6. Ursula Andress
Swiss actress Ursula Andress had her first real taste of success after taking on the role of Honey Ryder, the Bond girl in Dr. No. However, while she appeared physically in the film, her voice was dubbed over because her accent was considered to be too strong. And Andress continued acting until 2005; since then, though, she’s stayed out of the limelight while struggling to fight osteoporosis.
5. Britt Ekland
After having a quiet start to the beginning of the ’60s, Swedish actress Britt Ekland came into her own in the latter half of the decade, with a string of successful appearances in films such as The Night They Raided Minsky’s. And she’s also since had a string of high-profile romances, including a marriage to Peter Sellers and a relationship with rocker Rod Stewart. Currently, though, she lives a relatively quiet life with arguably fewer headlines to her name.
4. Sarah Miles
Despite being nominated for awards for her roles in ’60s films Term of Trial and The Servant, Sarah Miles is probably best remembered for her romances with Laurence Olivier, Steven Spielberg and Robert Mitchum. However, today she has opted for a calm life and works as an alternative healer and therapist. Plus, she’s been drinking her own urine for 30 years to benefit her health. Well, rather her than us…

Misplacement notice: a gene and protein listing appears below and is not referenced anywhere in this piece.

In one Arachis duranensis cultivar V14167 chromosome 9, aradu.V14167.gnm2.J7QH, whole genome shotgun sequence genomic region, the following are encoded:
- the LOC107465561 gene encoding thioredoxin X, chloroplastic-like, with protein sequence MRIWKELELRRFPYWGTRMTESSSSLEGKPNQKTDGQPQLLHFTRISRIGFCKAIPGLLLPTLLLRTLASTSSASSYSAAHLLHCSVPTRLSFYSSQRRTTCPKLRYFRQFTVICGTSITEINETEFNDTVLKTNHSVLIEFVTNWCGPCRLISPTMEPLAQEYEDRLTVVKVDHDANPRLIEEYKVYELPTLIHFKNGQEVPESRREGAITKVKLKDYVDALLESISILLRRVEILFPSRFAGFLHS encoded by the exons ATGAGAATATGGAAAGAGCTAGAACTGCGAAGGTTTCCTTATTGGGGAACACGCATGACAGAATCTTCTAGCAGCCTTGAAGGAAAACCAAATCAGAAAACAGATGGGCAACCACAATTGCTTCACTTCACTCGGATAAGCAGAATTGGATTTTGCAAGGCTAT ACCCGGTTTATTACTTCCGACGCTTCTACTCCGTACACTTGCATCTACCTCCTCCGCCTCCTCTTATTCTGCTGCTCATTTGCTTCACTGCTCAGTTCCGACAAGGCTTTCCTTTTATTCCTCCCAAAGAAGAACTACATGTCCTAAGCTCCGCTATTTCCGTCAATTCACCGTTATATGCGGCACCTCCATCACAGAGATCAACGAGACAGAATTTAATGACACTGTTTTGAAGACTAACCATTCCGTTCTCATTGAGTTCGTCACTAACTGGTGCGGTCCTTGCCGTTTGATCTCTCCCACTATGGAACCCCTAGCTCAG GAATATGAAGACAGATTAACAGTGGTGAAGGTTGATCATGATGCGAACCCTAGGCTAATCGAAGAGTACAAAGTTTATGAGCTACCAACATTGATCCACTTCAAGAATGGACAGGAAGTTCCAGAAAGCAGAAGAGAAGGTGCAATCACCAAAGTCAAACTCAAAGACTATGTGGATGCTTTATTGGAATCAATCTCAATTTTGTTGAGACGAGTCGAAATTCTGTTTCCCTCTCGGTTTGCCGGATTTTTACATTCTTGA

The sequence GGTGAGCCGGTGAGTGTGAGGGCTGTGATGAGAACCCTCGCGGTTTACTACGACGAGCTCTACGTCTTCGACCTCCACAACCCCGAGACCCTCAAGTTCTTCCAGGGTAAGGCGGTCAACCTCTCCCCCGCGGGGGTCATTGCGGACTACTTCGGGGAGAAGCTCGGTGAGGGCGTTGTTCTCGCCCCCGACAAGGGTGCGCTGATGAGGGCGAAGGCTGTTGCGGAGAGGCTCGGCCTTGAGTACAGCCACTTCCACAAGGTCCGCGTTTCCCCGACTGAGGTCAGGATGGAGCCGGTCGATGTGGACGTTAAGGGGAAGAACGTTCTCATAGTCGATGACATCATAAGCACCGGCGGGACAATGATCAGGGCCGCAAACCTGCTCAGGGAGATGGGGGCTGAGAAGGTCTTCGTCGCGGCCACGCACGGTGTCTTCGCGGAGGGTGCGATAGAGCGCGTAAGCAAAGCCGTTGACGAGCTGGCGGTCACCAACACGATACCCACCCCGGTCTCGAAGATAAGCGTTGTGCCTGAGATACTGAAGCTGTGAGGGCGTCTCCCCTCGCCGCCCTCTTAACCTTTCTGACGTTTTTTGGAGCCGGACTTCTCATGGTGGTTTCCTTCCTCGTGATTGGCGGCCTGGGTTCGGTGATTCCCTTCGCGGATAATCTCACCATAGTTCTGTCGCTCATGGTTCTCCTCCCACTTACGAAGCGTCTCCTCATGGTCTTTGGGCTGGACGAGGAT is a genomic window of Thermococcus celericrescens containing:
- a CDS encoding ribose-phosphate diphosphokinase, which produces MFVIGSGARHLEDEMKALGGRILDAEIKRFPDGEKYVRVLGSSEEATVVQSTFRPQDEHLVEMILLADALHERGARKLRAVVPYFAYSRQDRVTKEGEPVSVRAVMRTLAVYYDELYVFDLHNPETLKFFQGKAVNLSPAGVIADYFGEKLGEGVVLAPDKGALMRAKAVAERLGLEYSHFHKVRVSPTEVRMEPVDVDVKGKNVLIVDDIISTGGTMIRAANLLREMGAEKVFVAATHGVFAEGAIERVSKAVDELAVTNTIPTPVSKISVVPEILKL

3. Katherine Ross
After receiving critical acclaim for her roles in The Graduate and Butch Cassidy and the Sundance Kid, Katherine Ross established herself as a true Hollywood star. And those early hits led her to a decades-long career that has seen her on stage and on screen up to the present day. Ross’ personal life has seen its ups and downs, however; in 2011 it was alleged that she was physically assaulted by her own daughter, and Ross gained a restraining order against her as a result.
2. Tania Mallet
Tania Mallet might be memorable as Bond girl Tilly Masterson in Goldfinger, but it was nevertheless her only on-screen appearance. Indeed, even though the film made Mallet a star, she declined to act again, claiming that the money was “dreadful.” As a result, she went back to her career as a model – in recent years, though, she has been rather under the radar.
1. Clint Howard
Clint Howard starred as Mark Wedlow in Gentle Ben, a TV show all about Wedlow and his titular bear heading out on adventures. Yet while he also appeared in other TV and film roles throughout the ’60s, with time his success gradually began to decline. And in contrast to his director and Happy Days star brother Ron Howard, he’s only had minor roles on screen since.